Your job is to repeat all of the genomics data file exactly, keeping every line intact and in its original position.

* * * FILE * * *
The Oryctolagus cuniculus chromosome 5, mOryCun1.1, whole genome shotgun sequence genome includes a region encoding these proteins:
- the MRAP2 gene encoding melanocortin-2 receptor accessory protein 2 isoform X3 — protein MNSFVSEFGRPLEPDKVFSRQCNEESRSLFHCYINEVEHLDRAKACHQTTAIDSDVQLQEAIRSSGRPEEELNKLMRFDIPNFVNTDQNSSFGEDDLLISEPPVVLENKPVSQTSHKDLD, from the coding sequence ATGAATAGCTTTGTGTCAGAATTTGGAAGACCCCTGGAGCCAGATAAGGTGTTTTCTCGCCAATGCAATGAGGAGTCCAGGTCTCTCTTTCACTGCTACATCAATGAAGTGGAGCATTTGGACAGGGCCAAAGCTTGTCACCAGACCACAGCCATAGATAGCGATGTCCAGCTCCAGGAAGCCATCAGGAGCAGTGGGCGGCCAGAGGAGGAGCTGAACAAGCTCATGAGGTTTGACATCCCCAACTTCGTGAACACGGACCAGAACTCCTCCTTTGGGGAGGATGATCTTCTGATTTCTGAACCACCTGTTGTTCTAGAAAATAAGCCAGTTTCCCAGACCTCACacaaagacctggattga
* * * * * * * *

The Oryctolagus cuniculus chromosome 5, mOryCun1.1, whole genome shotgun sequence genome includes a region encoding these proteins:
- the MRAP2 gene encoding melanocortin-2 receptor accessory protein 2 isoform X3 — protein MNSFVSEFGRPLEPDKVFSRQCNEESRSLFHCYINEVEHLDRAKACHQTTAIDSDVQLQEAIRSSGRPEEELNKLMRFDIPNFVNTDQNSSFGEDDLLISEPPVVLENKPVSQTSHKDLD, from the coding sequence ATGAATAGCTTTGTGTCAGAATTTGGAAGACCCCTGGAGCCAGATAAGGTGTTTTCTCGCCAATGCAATGAGGAGTCCAGGTCTCTCTTTCACTGCTACATCAATGAAGTGGAGCATTTGGACAGGGCCAAAGCTTGTCACCAGACCACAGCCATAGATAGCGATGTCCAGCTCCAGGAAGCCATCAGGAGCAGTGGGCGGCCAGAGGAGGAGCTGAACAAGCTCATGAGGTTTGACATCCCCAACTTCGTGAACACGGACCAGAACTCCTCCTTTGGGGAGGATGATCTTCTGATTTCTGAACCACCTGTTGTTCTAGAAAATAAGCCAGTTTCCCAGACCTCACacaaagacctggattga